In brief, we get what we do, not what we intend, not what we wish, not what we hope, but simply what we do. One would think that after six thousand years of the socially organized violence that is war, and the present state of the world, the alternative of nonviolence would be perfectly clear, but, alas, it is not.

So I repeat in different words, it can never be emphasized enough, that nothing in the world can alter the immutable fact that the end never justifies the means because, on the contrary, the means determine the end. In all of human history, this stands out clearly and intellectually indisputable, yet it has been perversely, insistently, and tragically ignored. In our universe the means, always and everywhere, without doubt and without exception, cannot, in the very nature of things, help but fashion the end.

The nonviolent revolution is an uncompromising affirmation, in every sphere, of the sanctity and dignity of human life, making sure that all human life takes precedence over any ideology of life.

Ours is a fight and a struggle against oppressive conditions and is never directed against living men and women. We must simultaneously develop ourselves and our institutions to help us care and share with all the people of the world and to resist any action, any policy, any organization that would deliberately kill, injure, humiliate, or diminish a single human being.

The nonviolent view of armed resistance to tyranny, which has been and continues to be used by good men and women everywhere because they have not known any other way, is that it is a contradiction in terms and fact. There can be no resistance to tyranny by arms or by any form of violence, for it turns out to be no resistance at all, but historically and effectually the confirmation of tyranny.

On the other hand, passivity, doing nothing, merely standing by, (like secrecy!) is one of the most widely practiced and formidable complements of violence and therefore is the antithesis of revolutionary nonviolence.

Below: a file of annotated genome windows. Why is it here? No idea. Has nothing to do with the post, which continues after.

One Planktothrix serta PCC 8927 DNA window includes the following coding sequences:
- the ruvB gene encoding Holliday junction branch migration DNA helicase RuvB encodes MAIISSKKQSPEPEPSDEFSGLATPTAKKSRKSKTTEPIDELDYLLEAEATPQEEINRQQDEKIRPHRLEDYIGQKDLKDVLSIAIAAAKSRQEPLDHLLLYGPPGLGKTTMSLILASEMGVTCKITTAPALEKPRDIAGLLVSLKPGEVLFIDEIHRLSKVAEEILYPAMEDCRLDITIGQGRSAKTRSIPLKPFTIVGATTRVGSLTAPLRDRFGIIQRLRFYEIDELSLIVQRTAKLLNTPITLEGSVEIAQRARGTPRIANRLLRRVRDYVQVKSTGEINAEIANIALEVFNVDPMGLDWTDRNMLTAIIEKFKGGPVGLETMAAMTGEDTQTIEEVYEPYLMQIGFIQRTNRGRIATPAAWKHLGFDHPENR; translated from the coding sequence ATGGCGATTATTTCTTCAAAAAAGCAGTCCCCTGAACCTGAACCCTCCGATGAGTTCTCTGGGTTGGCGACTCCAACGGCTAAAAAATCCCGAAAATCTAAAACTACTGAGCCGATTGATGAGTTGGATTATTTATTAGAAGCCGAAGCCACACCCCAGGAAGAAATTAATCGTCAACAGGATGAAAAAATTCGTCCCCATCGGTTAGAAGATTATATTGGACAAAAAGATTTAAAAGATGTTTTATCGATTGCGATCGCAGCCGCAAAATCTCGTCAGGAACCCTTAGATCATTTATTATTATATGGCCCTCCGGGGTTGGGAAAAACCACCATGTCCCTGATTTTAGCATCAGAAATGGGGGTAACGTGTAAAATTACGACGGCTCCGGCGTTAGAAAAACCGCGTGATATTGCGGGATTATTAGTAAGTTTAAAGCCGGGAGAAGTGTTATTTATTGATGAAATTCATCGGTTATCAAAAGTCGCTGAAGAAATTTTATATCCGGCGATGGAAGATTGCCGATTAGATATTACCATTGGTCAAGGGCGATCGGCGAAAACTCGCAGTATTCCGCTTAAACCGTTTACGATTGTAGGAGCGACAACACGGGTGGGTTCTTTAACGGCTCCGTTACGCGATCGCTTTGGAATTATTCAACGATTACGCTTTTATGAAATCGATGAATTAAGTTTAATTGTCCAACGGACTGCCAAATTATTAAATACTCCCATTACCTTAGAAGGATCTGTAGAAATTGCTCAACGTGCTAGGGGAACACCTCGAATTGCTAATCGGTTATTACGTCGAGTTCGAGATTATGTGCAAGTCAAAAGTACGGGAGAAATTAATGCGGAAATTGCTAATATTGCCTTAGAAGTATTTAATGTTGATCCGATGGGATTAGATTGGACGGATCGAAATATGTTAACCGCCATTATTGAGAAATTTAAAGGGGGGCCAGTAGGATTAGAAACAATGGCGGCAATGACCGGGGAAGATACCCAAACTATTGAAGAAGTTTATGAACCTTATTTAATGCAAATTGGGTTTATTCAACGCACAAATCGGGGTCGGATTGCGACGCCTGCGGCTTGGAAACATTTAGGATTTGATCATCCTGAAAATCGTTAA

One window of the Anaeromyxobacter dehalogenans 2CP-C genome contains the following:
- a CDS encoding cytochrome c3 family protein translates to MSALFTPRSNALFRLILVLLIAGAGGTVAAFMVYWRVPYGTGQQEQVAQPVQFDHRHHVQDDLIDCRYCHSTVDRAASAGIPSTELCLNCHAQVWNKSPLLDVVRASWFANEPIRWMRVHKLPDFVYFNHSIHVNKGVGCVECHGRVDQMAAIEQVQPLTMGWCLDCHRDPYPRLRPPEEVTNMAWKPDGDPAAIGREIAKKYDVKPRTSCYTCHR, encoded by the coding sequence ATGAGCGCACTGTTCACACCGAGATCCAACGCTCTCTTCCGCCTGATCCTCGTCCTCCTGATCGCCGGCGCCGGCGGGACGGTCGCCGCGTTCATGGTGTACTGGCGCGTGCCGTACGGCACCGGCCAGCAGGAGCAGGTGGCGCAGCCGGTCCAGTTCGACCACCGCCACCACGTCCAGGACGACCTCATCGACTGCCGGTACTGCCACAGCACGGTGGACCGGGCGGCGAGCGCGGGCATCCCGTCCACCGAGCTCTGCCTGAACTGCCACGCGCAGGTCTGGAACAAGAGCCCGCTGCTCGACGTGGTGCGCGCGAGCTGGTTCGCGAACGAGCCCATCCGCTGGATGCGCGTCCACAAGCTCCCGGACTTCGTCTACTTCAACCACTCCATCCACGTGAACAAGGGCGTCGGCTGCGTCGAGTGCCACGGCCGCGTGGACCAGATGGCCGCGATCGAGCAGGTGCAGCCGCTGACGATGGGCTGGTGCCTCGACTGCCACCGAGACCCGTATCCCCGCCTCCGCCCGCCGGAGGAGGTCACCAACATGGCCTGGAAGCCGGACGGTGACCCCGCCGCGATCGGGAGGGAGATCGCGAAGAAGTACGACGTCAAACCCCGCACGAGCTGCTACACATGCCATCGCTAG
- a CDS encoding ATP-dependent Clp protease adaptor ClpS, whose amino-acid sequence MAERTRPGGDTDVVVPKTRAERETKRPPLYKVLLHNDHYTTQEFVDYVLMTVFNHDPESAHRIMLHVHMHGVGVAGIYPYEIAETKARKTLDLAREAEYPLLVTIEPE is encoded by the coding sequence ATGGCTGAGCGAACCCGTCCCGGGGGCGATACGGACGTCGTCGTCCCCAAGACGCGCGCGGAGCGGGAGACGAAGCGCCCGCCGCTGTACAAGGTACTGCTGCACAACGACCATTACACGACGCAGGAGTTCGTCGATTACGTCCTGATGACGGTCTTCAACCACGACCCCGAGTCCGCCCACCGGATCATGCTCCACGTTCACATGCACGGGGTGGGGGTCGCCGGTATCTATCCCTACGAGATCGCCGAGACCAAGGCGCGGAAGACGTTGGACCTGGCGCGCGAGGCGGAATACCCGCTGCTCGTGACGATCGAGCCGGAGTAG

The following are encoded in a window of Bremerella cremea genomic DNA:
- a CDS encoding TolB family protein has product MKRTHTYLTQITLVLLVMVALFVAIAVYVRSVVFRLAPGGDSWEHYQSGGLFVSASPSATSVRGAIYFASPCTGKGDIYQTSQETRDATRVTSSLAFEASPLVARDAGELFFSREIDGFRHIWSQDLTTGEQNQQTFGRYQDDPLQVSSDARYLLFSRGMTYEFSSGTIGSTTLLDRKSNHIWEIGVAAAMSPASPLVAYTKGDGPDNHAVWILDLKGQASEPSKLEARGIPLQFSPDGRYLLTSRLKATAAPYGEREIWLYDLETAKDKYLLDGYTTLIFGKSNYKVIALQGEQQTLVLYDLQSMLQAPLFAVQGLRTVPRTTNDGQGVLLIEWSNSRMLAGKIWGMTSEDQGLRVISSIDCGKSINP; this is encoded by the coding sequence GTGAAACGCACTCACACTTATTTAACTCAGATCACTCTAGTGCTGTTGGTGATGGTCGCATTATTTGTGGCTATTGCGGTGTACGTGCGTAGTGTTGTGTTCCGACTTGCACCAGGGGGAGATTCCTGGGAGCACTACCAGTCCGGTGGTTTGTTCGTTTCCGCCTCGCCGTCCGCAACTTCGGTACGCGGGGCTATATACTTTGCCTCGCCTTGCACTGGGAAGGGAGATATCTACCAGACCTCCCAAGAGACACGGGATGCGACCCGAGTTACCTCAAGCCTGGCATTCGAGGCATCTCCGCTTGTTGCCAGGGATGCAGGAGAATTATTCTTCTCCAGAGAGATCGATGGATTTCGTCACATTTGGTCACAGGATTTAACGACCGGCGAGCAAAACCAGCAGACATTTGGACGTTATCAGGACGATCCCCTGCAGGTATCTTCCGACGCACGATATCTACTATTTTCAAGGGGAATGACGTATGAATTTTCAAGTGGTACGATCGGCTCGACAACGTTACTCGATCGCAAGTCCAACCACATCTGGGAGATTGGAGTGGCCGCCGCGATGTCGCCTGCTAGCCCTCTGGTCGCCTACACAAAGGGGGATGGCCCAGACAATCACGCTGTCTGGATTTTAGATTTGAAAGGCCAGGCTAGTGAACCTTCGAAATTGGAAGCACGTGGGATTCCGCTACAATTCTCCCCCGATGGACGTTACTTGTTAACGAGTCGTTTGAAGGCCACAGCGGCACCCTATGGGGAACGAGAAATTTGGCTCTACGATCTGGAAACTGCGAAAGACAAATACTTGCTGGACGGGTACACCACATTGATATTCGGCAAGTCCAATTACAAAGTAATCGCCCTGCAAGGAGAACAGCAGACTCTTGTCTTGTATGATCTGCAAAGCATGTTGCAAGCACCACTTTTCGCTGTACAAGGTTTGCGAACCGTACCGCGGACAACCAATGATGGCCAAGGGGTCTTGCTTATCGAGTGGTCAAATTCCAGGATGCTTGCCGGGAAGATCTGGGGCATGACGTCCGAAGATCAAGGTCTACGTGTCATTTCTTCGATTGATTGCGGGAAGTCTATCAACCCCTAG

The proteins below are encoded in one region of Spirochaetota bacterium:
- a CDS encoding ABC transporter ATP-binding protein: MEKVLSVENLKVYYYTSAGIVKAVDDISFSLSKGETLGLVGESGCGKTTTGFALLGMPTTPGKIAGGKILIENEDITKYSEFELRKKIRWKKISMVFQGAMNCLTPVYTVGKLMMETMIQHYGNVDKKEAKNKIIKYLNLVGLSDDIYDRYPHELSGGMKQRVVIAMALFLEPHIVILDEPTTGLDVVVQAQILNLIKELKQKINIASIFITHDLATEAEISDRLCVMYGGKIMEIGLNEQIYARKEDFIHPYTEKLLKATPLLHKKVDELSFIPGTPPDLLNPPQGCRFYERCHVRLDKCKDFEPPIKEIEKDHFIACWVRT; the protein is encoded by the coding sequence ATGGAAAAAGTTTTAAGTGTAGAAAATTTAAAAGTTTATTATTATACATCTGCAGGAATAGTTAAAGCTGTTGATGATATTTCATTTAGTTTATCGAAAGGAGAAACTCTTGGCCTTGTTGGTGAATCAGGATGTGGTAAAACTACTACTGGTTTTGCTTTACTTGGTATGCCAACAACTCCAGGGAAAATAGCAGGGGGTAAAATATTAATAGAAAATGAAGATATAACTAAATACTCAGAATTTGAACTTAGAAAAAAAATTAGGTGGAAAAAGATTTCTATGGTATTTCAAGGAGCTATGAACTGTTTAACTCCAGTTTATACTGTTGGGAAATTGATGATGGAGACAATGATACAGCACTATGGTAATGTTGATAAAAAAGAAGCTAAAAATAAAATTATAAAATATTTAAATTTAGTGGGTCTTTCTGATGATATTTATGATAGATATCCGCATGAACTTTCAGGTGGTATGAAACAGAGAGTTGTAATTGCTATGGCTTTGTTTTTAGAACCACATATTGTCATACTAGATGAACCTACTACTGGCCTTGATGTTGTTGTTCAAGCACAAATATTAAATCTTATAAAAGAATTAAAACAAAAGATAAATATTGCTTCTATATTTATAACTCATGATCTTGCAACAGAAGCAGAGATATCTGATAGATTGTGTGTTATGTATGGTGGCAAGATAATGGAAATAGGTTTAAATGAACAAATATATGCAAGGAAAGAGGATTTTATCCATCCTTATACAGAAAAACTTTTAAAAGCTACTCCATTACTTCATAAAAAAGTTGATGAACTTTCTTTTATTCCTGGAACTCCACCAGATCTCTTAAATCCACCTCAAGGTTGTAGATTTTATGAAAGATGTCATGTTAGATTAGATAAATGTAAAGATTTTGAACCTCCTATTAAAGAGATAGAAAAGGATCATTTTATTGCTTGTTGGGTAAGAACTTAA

Nonviolence embraces a new approach in thought and a new strategy in action. And it seems to the writer of these lines that we must on pain of universal death or universal regimentation, translate Gandhi’s adherence to truth, love, and nonviolence, to satyagraha, into specifically fitting local and world-wide political, economic, social, and cultural programs. To do this we have to study satyagraha and practice it conscientiously. It can be done, provided that we want to do it.

Reference: IISG/WRI Archive Box 404: Folder 12. We are grateful to WRI/London and their director Christine Schweitzer for their cooperation in our WRI project.

EDITOR’S NOTE: Ira Sandperl (1923-2013) was co-founder of the Resource Center for Nonviolence. He was an early mentor of Joan Baez, with whom he also co-founded the Institute for the Study of Nonviolence in Carmel. With his friend Roy Kepler, Sandperl demonstrated against the Vietnam War and went to jail for his beliefs. The website dedicated to his life and work is at this link. (accessed November 2015)

“When planted in the garden, the mustard seed, smallest of all the seeds, became a large tree, and birds came and made their home there.” Luke 13:19

“For me whatever is in the atoms and molecules is in the universe. I believe in the saying that what is in the microcosm of one’s self is reflected in the macrocosm.” M. Gandhi